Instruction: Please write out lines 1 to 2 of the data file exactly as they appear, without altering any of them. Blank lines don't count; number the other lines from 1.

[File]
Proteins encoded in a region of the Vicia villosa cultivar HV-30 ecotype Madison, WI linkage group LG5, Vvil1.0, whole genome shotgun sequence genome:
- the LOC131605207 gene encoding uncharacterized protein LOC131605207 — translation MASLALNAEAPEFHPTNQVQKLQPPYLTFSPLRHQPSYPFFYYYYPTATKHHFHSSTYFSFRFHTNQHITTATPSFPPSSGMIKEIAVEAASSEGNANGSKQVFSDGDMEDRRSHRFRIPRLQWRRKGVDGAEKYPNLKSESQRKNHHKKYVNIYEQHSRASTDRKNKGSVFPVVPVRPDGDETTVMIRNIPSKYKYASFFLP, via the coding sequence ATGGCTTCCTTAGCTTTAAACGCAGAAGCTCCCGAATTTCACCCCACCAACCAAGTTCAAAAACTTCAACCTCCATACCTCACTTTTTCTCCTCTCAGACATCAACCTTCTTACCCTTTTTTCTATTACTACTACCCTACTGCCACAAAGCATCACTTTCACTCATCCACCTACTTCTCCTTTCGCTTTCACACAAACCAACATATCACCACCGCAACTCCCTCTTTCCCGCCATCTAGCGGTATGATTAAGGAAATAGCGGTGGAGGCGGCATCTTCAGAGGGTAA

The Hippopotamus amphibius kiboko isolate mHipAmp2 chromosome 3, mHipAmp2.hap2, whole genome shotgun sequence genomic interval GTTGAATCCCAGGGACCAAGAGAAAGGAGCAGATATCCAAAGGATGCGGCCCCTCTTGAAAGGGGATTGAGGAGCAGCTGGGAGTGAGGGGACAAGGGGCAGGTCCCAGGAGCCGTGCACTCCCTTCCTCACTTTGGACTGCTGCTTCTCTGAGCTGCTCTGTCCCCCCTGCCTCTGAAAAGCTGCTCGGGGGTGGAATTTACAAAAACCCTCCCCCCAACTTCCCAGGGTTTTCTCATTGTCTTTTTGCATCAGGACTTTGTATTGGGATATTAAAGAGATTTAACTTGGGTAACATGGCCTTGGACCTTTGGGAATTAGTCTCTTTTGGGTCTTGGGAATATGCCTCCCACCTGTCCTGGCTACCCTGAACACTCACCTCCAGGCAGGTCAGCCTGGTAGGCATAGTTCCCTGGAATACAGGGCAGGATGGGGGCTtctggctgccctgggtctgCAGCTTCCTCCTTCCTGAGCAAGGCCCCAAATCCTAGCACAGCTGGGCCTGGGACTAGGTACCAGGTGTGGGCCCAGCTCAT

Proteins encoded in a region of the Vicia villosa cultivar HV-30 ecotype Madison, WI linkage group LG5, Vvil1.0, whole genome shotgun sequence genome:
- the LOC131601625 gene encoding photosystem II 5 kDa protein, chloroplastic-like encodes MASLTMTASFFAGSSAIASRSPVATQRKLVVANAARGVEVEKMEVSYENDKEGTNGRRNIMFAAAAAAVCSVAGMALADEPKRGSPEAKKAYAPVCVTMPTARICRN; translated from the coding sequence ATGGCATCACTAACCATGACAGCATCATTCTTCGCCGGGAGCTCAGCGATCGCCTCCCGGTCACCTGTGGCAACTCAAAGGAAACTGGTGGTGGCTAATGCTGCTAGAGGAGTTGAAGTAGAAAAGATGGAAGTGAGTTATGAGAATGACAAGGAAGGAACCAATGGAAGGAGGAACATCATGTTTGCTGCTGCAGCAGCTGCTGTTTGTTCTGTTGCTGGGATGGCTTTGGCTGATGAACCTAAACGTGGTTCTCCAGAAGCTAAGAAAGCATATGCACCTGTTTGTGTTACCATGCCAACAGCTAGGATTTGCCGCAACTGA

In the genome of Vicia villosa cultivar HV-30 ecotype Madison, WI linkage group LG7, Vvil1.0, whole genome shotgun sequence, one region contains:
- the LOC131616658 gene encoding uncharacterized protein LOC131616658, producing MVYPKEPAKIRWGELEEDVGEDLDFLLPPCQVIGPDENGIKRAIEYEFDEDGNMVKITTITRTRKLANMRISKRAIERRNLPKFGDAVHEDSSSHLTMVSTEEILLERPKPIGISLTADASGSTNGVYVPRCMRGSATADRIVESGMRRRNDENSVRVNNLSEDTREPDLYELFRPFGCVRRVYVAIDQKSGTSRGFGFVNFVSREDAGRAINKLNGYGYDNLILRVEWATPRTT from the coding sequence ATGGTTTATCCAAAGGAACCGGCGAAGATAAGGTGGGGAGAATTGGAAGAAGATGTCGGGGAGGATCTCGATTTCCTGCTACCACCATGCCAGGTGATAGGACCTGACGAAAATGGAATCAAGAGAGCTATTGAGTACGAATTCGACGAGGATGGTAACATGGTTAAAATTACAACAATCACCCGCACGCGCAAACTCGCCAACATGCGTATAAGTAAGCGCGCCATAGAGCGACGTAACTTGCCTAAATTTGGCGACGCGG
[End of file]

Proteins encoded in a region of the Vicia villosa cultivar HV-30 ecotype Madison, WI linkage group LG5, Vvil1.0, whole genome shotgun sequence genome:
- the LOC131605207 gene encoding uncharacterized protein LOC131605207 — translation MASLALNAEAPEFHPTNQVQKLQPPYLTFSPLRHQPSYPFFYYYYPTATKHHFHSSTYFSFRFHTNQHITTATPSFPPSSGMIKEIAVEAASSEGNANGSKQVFSDGDMEDRRSHRFRIPRLQWRRKGVDGAEKYPNLKSESQRKNHHKKYVNIYEQHSRASTDRKNKGSVFPVVPVRPDGDETTVMIRNIPSKYKYASFFLP, via the coding sequence ATGGCTTCCTTAGCTTTAAACGCAGAAGCTCCCGAATTTCACCCCACCAACCAAGTTCAAAAACTTCAACCTCCATACCTCACTTTTTCTCCTCTCAGACATCAACCTTCTTACCCTTTTTTCTATTACTACTACCCTACTGCCACAAAGCATCACTTTCACTCATCCACCTACTTCTCCTTTCGCTTTCACACAAACCAACATATCACCACCGCAACTCCCTCTTTCCCGCCATCTAGCGGTATGATTAAGGAAATAGCGGTGGAGGCGGCATCTTCAGAGGGTAA